Skrillex Explains The Importance Of Collaborating In Latest Interview

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The brainchild of Sonny Moore, Skrillex is an electronic enigma. He’s broken down just about every musical barrier previously thought to exist, and collaborated with more artists than would fit on a movie credit. In fact, he’s still buzzing after recently winning the AMA’s Collaboration of The Year for his work with Diplo and Justin Bieber for “Where Are Ü Now.”

It seems as though Skrillex has been around forever, leading us all around by the collar to find the next biggest trend in dance music, fashion, or aesthetics. So it’s wild to think Sonny has only been in the spotlight as Skrillex for five years. But about four years ago, he did an interview with The Guardian which left quite an impression.

Titled “The Most Hated Man In Dubstep,” the interview exacerbated Skrillex’s status as a punching bag for his musical experimentation. Now, he’s given The Guardian another shot.

In a recent chat with The Guardian’s Peter Robinson, Sonny Moore opened up about his own insecurities, who to look out for in the future, and what he thinks of the role to be played by collaborations.

Below are a few highlights from the interview, and you can click here to read the entire discussion.

The Guardian: Hi Sonny, if I’d come up to you five years ago and told you that in 2015 you’ll have produced half a Justin Bieber album, how would you have reacted?

Skrillex: It’s funny you should ask that. I’m always transporting myself to five years ago and asking myself the same questions. I’d have been really excited! I’ve never had an ill thought about that guy, even when he got in trouble for egging someone’s house. I think we all grew up with way worse kids than that. It’s been a turning point for both our careers in that we both did something new together. All the best songs of all time are collaborative: the Beatles, Michael Jackson with Quincy Jones, Tupac and Dr Dre.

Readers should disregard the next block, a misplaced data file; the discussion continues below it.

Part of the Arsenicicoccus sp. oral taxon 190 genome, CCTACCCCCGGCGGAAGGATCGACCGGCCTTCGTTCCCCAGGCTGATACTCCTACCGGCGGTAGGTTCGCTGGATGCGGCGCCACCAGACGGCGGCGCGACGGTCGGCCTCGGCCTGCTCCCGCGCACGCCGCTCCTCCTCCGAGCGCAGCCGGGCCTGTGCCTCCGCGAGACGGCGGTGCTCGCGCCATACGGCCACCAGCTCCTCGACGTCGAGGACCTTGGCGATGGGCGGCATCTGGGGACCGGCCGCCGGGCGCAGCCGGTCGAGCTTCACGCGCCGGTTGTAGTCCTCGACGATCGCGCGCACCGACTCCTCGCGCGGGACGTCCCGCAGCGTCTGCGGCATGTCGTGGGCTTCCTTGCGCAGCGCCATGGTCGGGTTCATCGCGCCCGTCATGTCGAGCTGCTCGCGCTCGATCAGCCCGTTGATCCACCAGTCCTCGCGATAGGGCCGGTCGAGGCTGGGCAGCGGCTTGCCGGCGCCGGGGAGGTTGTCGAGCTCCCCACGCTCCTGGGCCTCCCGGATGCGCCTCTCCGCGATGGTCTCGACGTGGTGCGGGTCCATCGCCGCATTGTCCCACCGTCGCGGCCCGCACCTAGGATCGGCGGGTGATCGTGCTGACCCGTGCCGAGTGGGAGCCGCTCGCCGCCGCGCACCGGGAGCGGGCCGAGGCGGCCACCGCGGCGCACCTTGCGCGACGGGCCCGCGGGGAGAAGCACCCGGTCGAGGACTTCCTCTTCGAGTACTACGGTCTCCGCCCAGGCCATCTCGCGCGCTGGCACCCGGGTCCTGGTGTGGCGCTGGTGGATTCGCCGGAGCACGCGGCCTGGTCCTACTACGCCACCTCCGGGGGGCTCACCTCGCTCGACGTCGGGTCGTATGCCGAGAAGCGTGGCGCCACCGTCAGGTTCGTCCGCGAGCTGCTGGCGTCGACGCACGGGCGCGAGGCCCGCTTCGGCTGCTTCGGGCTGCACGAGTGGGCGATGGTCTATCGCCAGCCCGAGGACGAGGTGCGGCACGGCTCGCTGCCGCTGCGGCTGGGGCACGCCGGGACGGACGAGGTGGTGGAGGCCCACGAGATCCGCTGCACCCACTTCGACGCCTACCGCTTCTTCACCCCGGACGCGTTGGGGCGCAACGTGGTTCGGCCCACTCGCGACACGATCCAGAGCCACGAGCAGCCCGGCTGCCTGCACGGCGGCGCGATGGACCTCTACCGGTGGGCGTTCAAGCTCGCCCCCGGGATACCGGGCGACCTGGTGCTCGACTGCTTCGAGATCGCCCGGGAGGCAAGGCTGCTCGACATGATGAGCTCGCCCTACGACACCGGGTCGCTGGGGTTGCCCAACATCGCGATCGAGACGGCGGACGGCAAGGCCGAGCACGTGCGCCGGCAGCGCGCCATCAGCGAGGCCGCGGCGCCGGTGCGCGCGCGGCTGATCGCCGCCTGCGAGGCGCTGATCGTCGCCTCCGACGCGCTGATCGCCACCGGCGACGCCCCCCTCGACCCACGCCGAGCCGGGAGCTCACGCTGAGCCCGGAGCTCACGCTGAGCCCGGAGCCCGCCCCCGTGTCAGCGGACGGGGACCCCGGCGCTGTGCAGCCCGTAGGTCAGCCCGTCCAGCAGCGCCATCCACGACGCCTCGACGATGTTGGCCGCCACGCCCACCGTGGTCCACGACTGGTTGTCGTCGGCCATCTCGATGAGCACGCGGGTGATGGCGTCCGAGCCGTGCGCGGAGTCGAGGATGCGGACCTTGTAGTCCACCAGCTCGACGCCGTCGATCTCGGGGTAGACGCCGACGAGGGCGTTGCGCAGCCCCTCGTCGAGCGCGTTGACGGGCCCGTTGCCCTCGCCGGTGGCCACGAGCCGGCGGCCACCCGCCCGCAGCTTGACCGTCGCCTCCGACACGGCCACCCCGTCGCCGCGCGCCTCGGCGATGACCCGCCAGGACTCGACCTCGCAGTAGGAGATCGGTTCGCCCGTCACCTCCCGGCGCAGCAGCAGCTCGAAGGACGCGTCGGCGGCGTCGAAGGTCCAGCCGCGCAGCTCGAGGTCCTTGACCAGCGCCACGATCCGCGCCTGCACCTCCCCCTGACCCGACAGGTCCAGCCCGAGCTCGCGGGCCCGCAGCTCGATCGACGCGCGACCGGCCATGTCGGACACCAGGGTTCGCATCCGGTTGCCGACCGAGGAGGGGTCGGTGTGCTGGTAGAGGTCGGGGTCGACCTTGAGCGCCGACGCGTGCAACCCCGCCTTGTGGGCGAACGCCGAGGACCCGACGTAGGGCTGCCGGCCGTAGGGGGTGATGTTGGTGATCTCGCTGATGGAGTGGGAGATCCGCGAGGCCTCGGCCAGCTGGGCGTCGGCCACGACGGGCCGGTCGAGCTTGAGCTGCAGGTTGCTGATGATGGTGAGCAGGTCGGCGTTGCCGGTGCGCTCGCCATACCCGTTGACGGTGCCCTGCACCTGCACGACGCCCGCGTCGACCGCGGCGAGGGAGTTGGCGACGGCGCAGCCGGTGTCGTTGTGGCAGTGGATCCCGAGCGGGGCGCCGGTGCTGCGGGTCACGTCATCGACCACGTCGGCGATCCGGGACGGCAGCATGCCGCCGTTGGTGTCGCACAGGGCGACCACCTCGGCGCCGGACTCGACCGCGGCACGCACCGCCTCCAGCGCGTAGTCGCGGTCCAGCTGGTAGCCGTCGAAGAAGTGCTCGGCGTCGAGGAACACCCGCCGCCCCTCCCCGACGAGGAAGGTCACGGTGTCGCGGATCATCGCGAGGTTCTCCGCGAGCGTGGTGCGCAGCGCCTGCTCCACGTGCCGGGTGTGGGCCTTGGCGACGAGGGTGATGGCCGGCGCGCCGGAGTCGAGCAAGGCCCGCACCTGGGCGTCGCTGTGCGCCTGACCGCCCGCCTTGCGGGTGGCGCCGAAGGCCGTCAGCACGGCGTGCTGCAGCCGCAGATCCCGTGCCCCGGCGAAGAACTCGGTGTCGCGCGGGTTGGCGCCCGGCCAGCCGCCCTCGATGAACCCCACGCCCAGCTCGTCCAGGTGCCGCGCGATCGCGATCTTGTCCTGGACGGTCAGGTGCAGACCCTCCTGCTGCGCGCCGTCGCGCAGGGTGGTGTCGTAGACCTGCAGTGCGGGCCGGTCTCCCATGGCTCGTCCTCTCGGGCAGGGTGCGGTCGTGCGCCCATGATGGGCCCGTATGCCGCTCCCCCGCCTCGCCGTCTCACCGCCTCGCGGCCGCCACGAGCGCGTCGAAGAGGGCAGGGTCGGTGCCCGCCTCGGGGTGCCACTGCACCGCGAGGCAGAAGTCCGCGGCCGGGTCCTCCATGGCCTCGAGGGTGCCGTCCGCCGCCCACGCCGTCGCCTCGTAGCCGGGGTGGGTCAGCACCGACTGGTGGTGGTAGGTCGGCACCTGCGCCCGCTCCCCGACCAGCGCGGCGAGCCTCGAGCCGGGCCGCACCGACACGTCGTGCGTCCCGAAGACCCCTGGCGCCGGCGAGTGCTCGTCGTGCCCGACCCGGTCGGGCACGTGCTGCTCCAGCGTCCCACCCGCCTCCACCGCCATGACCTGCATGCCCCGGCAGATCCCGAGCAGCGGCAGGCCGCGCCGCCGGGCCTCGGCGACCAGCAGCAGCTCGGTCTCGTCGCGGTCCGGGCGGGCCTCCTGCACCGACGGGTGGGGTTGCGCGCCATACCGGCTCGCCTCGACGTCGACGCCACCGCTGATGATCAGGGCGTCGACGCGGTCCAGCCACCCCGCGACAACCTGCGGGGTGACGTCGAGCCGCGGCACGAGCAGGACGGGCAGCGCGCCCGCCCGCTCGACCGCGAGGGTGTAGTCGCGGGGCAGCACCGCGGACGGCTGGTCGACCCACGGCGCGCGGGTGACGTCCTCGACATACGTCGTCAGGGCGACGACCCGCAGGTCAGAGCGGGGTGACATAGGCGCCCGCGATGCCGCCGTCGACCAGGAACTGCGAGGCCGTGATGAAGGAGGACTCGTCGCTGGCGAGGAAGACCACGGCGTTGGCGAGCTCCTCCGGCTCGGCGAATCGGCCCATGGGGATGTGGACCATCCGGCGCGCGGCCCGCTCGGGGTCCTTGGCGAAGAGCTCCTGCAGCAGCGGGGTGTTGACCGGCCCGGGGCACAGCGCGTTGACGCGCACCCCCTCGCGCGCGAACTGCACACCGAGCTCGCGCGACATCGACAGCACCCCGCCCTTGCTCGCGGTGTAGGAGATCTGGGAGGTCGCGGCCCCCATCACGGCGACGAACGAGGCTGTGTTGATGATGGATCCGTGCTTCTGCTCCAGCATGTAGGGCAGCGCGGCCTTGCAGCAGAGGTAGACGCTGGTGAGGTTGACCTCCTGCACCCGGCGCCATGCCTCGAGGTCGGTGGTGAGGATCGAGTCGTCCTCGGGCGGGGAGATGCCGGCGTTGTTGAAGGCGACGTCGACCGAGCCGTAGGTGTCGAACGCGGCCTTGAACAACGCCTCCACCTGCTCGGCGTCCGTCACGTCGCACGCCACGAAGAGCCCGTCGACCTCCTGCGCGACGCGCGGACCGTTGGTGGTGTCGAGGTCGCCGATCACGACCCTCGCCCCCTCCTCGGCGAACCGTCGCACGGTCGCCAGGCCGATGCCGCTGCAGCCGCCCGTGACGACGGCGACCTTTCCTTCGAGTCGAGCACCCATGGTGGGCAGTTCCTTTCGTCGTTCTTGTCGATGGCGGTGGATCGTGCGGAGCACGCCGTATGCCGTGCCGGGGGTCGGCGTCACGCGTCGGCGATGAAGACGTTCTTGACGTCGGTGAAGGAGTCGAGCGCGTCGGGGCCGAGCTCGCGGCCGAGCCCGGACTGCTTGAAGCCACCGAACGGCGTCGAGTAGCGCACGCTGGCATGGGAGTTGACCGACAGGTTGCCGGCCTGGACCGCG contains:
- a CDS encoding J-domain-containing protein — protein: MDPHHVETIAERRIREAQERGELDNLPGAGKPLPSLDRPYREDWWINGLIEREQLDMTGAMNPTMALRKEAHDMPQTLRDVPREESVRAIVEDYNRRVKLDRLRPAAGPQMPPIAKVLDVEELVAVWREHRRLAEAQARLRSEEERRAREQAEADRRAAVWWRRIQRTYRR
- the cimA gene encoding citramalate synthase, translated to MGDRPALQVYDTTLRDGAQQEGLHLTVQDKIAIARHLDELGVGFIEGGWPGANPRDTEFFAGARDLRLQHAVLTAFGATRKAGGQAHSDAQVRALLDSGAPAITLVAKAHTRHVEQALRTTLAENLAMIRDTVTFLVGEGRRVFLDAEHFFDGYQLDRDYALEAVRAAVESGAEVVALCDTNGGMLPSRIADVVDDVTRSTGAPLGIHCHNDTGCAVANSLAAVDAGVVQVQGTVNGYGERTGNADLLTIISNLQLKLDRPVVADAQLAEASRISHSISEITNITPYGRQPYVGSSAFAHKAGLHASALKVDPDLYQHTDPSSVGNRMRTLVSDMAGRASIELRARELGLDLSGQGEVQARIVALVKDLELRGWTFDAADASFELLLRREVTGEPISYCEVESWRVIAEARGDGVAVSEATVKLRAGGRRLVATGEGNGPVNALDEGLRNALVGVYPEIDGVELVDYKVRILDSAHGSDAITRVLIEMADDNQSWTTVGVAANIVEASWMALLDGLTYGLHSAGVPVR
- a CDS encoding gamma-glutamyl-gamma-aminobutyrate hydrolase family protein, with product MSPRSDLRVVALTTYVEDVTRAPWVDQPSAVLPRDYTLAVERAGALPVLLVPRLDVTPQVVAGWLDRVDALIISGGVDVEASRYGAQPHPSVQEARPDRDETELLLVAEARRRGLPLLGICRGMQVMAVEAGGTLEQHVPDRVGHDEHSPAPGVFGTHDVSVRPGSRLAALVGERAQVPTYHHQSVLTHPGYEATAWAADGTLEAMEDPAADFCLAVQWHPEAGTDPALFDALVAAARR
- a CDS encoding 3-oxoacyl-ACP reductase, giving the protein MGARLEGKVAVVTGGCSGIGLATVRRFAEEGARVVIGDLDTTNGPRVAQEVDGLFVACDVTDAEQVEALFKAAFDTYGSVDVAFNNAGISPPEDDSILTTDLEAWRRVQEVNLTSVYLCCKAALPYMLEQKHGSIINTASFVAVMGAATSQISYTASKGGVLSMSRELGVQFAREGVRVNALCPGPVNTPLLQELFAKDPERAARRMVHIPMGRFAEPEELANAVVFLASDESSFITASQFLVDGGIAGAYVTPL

I mean some of my favourite music pieces of all time are by Aphex Twin, and they’re probably just him sitting in his room in his underwear, but in terms of things that impact on culture there’s almost always a team.

The Guardian: Who’s your big musical tip for 2016?

Skrillex: Dej Loaf is really talented, Goldlink is amazing. There’s an artist I just signed called Marshmello, he sounds like nothing else. He’s about to do his first tour and he’s sold out every show; he’s so viral but so organic. He’s just done a great remix of Adele’s Hello. It’s going to be a huge year for Marshmello.

The Guardian: Does Kanye have good manners?

Skrillex: Yeah! He was great with me. He’s a very passionate person, and he expresses it in a certain way. I’ve been in situations where, years ago … well, to be honest, I stopped doing interviews because of a Guardian interview I once did. It was the one with the headline “The most hated man in dubstep.” It was the beginning of my career and I was definitely a punching bag for purists, but I just wanted to make music.

The Guardian: Are you easily embarrassed?

Skrillex: Actually, when I was about eight, I did get pantsed in the schoolyard. I get the “naked at school” dream a lot. I used to have a dream where I’d be wearing a T-shirt that comes up past my belly button, and I’m walking around school with no pants or underwear, just trying to pull my shirt down enough to cover myself.